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Vaccines — Where are we headed?
Anthony S Rebuck
Head, Strategic Drug Development, Quintiles, Asia

A lmost 250 years after Edward Jenner inoculated a young boy with pus from the hand of a milkmaid who had cowpox, vaccines continue to make headlines.

The latest news comes from the US Center for Disease Control and Prevention (CDC) which reports that over 2011-2012, the flu infection rate was about half of that of the previous year. It appears that H1N1 and H3N2 virus circulations have shown low levels of activity and there has been a good match between the vaccines and the circulating strains. It has thus become the accepted practice to administer flu vaccines to children ages six to eight years.

Good news concerning vaccines continue to feature in the popular media, almost but not quite balanced by doom and gloom reports of vaccine-induced disasters accompanied by dire warnings and ongoing controversies. First the good news:

Vaccines improve immunity to particular and specific diseases. The altered form of microorganism that comprises the vaccine stimulates the immune system to recognize the agent as foreign, then to remember it, and finally to destroy it. The process is repeated if and when the immunized person later encounters the unaltered disease-causing microorganism. Vaccines cannot guarantee complete protection from the disease as the immune system in some individuals may not respond adequately or the quality of the vaccine might not be ideal. Nevertheless, their ability to prevent vaccine preventable diseases (VPDs) has been reflected in a 99% drop in polio since 1988, and a 78% decrease in measles deaths in the last decade. Whereas in 1988 there were approximately 350,000 cases of polio worldwide, there are now less than 1,300.

Sadly, it is estimated by the WHO that 8.8million children under five years of age die each year, mainly in poor countries. This horrific toll could be reduced by 2 million with more widespread use of available vaccines. Such preventable culprits include tetanus, rotavirus, pneumococcus, human papilloma virus, haemophilus influenzae, hepatitis, rubella, encephalitis, cholera, yellow fever and meningococcus. Access to such vaccines requires the establishment of adequate supply, cooperation in reaching targets and of course appropriate financial support.

The bad news, aside from the documented underuse of pneumococcal conjugate, meningococcal and rotavirus vaccines, is the shrill voices that would recommend they not be used at all. The headlines are frequent, repetitive, emotional and persistent. They range from a denial of disease risk, a claim that most diseases are relatively harmless, that there is inadequate research to support any immunity benefit beyond ten years, and the hottest debate of all –Adverse Vaccine Reactions. Cases have been presented of children who exhibited vaccine reactions that resulted in death within hours of receiving a vaccine. Vaccines have been blamed for Sudden Infant Death Syndrome (SIDS), autism, diabetes, brain damage and auto-immune disease. Are these reports merely anecdotes, or are they related to coincidental upsurges in some diseases? Perhaps they relate to vaccines being cultured in monkeys, the introduction of foreign proteins or other excipient chemicals such as stabilizers and antibiotics. Furthermore, there is the troubling issue of herd immunity, in which those in favor of vaccination have the objective of protecting the population as a whole. Some parents choose to make decisions purely for their own family; they question and indeed resent ‘sacrificing’ their own children for the good of the community.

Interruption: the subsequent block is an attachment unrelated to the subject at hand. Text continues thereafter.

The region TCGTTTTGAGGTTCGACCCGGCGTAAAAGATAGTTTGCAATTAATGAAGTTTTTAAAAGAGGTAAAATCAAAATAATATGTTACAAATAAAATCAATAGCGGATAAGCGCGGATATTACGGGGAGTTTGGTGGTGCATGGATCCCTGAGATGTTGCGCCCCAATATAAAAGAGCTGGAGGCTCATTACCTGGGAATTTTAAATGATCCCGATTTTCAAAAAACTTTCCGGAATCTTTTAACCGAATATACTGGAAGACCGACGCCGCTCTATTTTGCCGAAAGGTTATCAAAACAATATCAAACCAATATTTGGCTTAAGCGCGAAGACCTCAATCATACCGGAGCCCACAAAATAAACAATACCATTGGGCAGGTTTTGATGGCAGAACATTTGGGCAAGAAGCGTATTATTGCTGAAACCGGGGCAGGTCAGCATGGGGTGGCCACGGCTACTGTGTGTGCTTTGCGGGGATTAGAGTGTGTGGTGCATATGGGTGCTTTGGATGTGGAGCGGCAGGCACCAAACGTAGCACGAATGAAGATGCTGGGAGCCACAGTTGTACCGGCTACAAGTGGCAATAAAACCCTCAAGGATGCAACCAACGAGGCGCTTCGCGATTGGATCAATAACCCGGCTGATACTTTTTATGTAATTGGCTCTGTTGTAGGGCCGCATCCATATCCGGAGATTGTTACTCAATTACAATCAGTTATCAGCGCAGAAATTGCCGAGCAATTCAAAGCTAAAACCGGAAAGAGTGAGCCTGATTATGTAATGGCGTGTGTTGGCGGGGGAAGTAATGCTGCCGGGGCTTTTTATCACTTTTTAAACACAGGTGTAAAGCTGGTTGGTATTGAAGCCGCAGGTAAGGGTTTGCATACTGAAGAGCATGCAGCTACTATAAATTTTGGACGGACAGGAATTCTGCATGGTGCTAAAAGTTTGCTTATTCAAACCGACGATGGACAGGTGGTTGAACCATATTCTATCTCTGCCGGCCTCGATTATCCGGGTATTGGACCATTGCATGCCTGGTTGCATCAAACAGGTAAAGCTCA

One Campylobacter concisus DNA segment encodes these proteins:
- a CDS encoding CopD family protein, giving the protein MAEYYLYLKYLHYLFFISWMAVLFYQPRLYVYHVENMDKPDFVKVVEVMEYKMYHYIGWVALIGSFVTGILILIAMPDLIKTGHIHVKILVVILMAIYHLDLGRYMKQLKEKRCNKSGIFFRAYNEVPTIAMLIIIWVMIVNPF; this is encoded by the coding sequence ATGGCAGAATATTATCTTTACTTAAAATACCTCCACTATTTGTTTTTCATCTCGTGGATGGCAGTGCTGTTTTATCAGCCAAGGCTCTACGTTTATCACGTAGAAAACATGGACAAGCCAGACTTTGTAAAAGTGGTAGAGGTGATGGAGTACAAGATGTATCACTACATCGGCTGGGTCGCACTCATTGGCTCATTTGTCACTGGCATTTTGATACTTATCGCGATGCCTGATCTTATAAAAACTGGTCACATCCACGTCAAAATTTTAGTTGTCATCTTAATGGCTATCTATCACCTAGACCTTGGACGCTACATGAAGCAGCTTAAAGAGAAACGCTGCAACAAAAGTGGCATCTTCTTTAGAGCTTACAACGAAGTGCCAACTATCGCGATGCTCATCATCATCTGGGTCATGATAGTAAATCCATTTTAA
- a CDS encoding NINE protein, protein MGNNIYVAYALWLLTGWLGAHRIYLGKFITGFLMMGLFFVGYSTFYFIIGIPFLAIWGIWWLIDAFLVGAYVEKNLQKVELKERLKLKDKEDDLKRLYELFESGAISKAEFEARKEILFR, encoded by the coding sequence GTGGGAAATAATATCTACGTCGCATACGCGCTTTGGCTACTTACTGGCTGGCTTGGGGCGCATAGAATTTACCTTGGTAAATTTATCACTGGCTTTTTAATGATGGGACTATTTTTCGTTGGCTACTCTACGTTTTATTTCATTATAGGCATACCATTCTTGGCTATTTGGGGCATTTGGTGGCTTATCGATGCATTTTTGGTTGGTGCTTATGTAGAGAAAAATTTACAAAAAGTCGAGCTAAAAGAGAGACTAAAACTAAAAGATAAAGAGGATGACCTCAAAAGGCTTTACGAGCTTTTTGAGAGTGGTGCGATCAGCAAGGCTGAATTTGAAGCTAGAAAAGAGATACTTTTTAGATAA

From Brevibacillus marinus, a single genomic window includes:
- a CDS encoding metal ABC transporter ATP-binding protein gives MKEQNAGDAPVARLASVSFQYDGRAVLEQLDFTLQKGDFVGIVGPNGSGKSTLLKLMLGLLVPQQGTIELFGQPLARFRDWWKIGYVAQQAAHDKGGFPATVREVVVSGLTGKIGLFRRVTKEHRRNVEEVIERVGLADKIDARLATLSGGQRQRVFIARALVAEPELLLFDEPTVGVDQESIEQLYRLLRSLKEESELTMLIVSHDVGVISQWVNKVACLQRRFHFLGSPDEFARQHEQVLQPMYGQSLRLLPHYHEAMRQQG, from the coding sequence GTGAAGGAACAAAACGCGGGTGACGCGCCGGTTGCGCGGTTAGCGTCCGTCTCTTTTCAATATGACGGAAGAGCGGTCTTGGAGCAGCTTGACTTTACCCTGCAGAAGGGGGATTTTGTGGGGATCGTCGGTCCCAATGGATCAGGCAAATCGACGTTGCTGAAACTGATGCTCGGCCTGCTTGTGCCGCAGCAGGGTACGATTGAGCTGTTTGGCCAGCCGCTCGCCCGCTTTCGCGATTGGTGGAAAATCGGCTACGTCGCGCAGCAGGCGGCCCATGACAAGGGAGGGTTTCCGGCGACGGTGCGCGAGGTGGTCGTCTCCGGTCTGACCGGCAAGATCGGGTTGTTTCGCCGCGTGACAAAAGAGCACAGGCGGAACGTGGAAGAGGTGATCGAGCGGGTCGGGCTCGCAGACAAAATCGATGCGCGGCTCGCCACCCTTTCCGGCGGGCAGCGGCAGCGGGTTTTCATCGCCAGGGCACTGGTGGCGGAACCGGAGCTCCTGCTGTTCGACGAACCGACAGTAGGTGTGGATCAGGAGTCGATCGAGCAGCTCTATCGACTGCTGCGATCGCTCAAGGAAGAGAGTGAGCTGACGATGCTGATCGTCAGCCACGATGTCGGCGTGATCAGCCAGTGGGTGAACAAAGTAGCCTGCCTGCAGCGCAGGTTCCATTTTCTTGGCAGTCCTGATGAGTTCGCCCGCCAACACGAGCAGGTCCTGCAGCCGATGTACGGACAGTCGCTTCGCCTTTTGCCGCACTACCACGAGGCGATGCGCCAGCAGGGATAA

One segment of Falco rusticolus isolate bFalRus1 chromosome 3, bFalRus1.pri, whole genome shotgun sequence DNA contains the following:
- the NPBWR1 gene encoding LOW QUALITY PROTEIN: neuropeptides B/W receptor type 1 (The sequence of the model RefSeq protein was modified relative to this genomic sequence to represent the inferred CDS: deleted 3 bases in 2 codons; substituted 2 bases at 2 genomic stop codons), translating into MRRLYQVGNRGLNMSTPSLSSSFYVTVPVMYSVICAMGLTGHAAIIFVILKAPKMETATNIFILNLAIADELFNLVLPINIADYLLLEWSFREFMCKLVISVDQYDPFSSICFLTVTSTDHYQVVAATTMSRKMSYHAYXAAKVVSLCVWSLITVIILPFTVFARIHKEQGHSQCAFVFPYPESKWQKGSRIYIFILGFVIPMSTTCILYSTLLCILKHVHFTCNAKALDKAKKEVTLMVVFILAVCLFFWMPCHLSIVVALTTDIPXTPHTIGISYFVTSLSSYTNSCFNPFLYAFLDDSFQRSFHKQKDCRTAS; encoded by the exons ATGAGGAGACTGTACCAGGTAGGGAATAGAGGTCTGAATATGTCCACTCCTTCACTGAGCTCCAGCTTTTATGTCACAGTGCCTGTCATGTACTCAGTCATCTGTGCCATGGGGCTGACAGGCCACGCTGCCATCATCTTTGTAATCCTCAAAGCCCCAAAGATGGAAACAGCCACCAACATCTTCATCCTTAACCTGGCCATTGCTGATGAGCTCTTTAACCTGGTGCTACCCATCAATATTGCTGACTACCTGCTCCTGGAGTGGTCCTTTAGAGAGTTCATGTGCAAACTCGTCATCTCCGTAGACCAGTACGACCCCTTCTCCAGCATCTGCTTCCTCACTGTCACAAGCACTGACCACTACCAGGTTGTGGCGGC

The battle lines have now become clearly identified. On one side are the aligned troops comprised of the majority of medical doctors, the pharmaceutical companies and the CDC. Across the divide are some doctors and researchers, many alternative medicine practitioners, some religious groups and most deserving of our respect and concern, parents who are convinced that children have been harmed by vaccines. These parents firmly believe that they are not adequately given the opportunity for informed consent. They quite reasonably dislike being pressured by laws requiring vaccination, school admission requirements and threats of being turned in to Child Protective Services if they neglect their children’s vaccinations. Since society as a whole is only protected if nearly everyone gets the standard vaccines, they must be promoted to the public in a fully honest way. Regrettably, much of the material that parents might access to inform themselves is presented inaccurately or is distorted to the extent of being deceptive. Both the National Vaccine Information Center and CDC give balanced views, albeit opposing ones. Many of us used Robert Mendelson’s “How to raise a Healthy Child” as a good starting point for self education on the vaccine dilemma.